August 28, 2017
What options would Brazilian soybean producers have if this season’s rains were to hold off beyond the optimum planting window? Not many, says a Brazilian expert.
Producers would be more likely to simply suffer the yield loss, waiting for precipitation before they would switch to, say, corn.
Nobody’s saying there will be a problem with dry weather at planting this cycle. But what if?
Main option: Keep waiting
Weather maps may be showing Brazilian soil drier than usual as we head toward 2017-18 planting, but that’s of little concern to Professor Lucilio Alves. Brazilian soils are dry, but not abnormally dry for the season, he says. “If it starts to rain between Sept. 10th and 15th,” Alves adds, “that will be in the normal timeframe. So let’s wait until then to see if there’s any lack of precipitation. Forecasts are for normal rains at planting.”
Alves is a professor at Center for Advanced Studies in Applied Economics at Brazil’s famed Luiz de Queiroz Superior Agricultural School in Sao Paulo state. He said that, if dry soils and slow initial rains were to cause planting delays in 2017-18, the first effect wouldn’t be on crop mixes or planted area but rather on yields.
What if it’s dry at planting?
He says many producers across Brazil have few options for main-crop planting, besides soybeans. Take those in the Northeast: given occasional dry spells in normal years, main-crop corn doesn’t really present much of an option. Main-crop corn could work across most of the heartland of Brazil, but changes would require more than just recalibrating planters: poor highway infrastructure would surely mean delays and higher expenses as hundreds of seed corn trucks negotiated potholes on their way to delivery points.
If there were to be a notable switch from main-crop beans to main-crop corn, it would take place mostly in Brazil’s South and in South-Central states like Sao Paulo and Minas Gerais.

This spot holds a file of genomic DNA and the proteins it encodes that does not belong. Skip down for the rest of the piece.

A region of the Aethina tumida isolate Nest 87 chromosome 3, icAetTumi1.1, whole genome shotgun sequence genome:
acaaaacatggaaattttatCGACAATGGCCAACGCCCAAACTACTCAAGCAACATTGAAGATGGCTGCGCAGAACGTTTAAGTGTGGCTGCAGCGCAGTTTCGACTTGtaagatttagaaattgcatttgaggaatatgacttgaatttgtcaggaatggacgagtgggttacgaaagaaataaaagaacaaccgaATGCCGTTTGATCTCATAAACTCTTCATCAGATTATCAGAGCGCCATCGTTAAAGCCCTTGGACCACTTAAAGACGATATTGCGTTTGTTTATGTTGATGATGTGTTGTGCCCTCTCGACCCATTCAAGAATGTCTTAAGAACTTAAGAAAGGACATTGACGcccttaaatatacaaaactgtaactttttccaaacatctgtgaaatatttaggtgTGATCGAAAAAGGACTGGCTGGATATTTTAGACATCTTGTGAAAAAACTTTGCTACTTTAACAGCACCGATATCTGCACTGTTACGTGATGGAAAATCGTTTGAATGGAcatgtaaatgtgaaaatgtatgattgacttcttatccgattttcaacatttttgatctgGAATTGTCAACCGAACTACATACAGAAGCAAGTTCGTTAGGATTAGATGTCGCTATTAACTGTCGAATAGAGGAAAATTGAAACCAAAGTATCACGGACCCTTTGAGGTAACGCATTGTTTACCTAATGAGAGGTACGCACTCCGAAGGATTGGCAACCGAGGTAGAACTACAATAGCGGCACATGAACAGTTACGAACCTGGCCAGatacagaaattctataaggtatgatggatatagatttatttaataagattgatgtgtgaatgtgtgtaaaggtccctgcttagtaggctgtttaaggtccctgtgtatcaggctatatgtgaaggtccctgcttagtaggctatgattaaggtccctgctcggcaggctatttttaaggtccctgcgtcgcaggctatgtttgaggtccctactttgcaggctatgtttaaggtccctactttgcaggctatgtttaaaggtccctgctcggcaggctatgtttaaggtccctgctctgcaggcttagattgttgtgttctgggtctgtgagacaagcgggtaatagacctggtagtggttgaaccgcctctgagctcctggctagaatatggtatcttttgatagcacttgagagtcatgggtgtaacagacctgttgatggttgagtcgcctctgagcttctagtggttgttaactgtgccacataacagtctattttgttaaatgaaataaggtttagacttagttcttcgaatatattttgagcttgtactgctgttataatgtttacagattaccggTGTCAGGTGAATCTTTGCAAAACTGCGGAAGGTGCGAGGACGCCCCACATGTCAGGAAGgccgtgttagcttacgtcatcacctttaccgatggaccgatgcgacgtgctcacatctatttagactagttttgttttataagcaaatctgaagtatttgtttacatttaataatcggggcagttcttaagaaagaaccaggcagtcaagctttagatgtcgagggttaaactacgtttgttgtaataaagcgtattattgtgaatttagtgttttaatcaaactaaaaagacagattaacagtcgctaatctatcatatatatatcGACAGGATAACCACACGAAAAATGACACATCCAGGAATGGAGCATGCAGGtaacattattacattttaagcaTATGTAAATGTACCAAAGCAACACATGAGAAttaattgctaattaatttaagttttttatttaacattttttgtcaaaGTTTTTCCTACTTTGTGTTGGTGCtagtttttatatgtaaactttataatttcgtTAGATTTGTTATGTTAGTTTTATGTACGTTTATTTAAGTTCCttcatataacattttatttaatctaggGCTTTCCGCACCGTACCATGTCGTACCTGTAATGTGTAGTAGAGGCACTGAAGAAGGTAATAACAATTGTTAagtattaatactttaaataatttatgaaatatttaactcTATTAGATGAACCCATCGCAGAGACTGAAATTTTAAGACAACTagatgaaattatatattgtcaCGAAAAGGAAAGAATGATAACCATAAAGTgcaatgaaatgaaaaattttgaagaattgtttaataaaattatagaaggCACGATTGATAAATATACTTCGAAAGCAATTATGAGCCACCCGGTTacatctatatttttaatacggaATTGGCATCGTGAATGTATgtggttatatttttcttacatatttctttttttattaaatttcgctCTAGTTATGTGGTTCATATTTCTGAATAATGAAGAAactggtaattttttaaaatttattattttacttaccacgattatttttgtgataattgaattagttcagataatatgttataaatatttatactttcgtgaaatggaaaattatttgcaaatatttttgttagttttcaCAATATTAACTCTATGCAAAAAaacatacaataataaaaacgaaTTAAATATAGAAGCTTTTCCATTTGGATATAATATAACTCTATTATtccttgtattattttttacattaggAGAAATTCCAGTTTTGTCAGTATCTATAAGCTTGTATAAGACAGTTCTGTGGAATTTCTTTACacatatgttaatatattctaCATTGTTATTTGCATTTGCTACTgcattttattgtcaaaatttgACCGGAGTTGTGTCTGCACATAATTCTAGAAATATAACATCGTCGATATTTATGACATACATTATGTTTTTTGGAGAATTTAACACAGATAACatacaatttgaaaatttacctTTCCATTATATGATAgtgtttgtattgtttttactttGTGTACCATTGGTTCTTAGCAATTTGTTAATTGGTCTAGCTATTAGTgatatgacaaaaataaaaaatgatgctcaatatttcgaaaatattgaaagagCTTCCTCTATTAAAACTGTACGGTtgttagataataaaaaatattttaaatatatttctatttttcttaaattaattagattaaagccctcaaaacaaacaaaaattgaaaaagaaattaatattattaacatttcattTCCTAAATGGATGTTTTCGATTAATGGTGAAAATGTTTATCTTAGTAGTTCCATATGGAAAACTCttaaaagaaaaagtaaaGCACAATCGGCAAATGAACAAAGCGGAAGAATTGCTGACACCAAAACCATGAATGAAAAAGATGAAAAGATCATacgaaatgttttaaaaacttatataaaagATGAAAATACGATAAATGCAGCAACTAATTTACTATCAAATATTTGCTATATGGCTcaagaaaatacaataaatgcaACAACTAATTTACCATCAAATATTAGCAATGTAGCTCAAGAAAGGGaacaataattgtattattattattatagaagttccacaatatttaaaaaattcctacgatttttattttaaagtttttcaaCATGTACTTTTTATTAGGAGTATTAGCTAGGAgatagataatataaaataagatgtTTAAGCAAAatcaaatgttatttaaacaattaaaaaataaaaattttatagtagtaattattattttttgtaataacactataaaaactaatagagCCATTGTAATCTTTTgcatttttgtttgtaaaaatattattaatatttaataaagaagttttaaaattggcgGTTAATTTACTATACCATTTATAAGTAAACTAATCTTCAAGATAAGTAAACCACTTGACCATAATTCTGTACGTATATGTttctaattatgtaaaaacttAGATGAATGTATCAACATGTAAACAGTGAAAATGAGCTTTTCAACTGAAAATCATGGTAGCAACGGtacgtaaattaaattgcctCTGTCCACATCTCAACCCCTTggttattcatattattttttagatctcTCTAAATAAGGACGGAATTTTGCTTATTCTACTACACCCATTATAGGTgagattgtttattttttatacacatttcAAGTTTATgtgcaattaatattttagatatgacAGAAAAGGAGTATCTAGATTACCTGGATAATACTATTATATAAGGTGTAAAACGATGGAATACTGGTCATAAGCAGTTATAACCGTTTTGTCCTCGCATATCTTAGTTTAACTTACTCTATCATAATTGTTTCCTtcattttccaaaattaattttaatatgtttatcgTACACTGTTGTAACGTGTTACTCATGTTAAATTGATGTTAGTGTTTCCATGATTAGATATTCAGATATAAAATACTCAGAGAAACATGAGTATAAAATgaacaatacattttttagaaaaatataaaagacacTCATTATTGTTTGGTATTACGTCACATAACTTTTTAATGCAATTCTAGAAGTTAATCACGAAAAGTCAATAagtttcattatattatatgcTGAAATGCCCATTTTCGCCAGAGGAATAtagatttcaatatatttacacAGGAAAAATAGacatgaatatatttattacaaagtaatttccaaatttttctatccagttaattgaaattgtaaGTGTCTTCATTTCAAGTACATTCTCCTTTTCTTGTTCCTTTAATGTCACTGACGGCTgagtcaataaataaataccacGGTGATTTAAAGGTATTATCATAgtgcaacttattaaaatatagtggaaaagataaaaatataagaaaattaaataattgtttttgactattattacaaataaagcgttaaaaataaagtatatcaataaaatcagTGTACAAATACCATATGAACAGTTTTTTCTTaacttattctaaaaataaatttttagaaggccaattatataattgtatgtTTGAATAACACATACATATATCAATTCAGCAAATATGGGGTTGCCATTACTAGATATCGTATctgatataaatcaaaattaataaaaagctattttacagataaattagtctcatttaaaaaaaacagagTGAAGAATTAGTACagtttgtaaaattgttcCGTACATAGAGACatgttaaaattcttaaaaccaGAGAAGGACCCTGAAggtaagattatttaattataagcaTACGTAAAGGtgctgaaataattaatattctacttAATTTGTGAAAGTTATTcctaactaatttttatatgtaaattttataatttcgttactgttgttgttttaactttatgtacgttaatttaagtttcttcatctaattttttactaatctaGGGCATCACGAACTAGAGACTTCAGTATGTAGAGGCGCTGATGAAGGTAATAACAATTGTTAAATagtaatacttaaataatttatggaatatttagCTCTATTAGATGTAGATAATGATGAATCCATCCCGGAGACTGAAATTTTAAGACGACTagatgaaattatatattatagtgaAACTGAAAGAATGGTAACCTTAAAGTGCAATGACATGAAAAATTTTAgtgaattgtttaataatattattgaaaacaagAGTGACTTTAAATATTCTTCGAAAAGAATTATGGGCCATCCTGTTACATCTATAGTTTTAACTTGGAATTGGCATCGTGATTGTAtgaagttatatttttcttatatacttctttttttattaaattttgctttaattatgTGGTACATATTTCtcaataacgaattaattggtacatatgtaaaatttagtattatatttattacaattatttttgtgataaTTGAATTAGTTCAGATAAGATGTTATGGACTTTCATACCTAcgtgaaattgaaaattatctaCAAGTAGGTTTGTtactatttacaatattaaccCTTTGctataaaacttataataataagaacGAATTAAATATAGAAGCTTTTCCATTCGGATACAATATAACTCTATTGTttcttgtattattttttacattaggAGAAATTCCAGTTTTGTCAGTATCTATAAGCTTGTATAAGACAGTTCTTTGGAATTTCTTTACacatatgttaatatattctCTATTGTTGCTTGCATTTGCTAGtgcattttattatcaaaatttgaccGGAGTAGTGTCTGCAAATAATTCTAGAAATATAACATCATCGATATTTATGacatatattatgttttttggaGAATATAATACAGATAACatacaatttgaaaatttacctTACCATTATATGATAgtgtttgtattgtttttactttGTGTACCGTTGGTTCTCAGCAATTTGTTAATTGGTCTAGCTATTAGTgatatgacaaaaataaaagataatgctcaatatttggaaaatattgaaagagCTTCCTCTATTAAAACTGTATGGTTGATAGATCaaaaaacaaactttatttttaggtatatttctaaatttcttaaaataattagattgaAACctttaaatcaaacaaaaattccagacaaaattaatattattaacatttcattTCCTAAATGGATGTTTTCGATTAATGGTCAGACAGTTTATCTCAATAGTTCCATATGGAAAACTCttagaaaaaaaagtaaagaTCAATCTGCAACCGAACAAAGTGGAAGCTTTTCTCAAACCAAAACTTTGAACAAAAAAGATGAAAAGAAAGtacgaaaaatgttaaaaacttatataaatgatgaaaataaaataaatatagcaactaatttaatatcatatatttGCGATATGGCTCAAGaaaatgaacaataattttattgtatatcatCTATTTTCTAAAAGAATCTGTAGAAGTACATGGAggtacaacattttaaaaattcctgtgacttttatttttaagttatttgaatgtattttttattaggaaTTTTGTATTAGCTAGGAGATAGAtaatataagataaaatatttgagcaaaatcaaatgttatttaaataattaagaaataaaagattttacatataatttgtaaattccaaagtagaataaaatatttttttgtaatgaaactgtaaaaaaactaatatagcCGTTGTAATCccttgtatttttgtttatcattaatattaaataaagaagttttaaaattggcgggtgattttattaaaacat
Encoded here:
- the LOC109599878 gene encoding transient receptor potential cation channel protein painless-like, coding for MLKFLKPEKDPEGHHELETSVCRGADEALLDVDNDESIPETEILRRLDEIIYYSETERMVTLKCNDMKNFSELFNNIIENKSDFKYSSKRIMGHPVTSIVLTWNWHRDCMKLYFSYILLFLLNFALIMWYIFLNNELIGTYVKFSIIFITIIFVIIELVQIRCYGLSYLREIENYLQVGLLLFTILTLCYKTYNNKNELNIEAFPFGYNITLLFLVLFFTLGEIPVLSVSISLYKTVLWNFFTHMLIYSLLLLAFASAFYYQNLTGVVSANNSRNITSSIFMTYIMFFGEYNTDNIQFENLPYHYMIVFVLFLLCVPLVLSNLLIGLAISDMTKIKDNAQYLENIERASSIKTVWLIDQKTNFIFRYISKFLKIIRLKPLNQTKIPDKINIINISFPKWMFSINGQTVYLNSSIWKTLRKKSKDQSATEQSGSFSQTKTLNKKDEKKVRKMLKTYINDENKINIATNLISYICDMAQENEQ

“I’m just speculating,” Alves says, “but it would take delays of more than 30 days in the start of the rains for farmers to move to another crop.”
More likely, producers would bite the bullet and continue to plant soybeans. That said, long delays in the start of rainfall would take a serious toll on second-crop corn production in Parana and Mato Grosso states.
“Producers prefer to plant their second-crop corn by the end of January into the beginning of February,” Alves says. “In more northerly Brazilian climes, that’s so that the corn will be ‘safe’ from the start of dry season in May. In more southerly parts, it’s so the corn will be dry enough by June to withstand frost.
Even in a normal year, though, it’s tough to make money producing corn and soy in Brazil right now.
“This year production costs are practically the same as last year, but prices are lower,” Alves says. “Soy margins are tightening, though they’re still better than they are for corn.”
So keep your eye on those Brazil weather forecasts for mid-September. But remember, farmers are likely to stick out any dry weather at soy planting time. And, as Alves told me: “The bigger issue surrounding (dry weather at planting) would have to do with second-crop corn. Not the main-crop soybean area.”
The opinions of the author are not necessarily those of Farm Futures or Farm Progress.
About the Author(s)
James Thompson grew up on farms in Illinois and Tennessee and got his start in Ag communications when he won honorable mention in a 4-H speech contest. He graduated from University of Illinois and moved to Tocantins, Brazil and began farming. Over his career he has written several articles on South American agriculture for a number of publications around the world. He also edits www.cropspotters.com, a site focusing on Brazilian agriculture.
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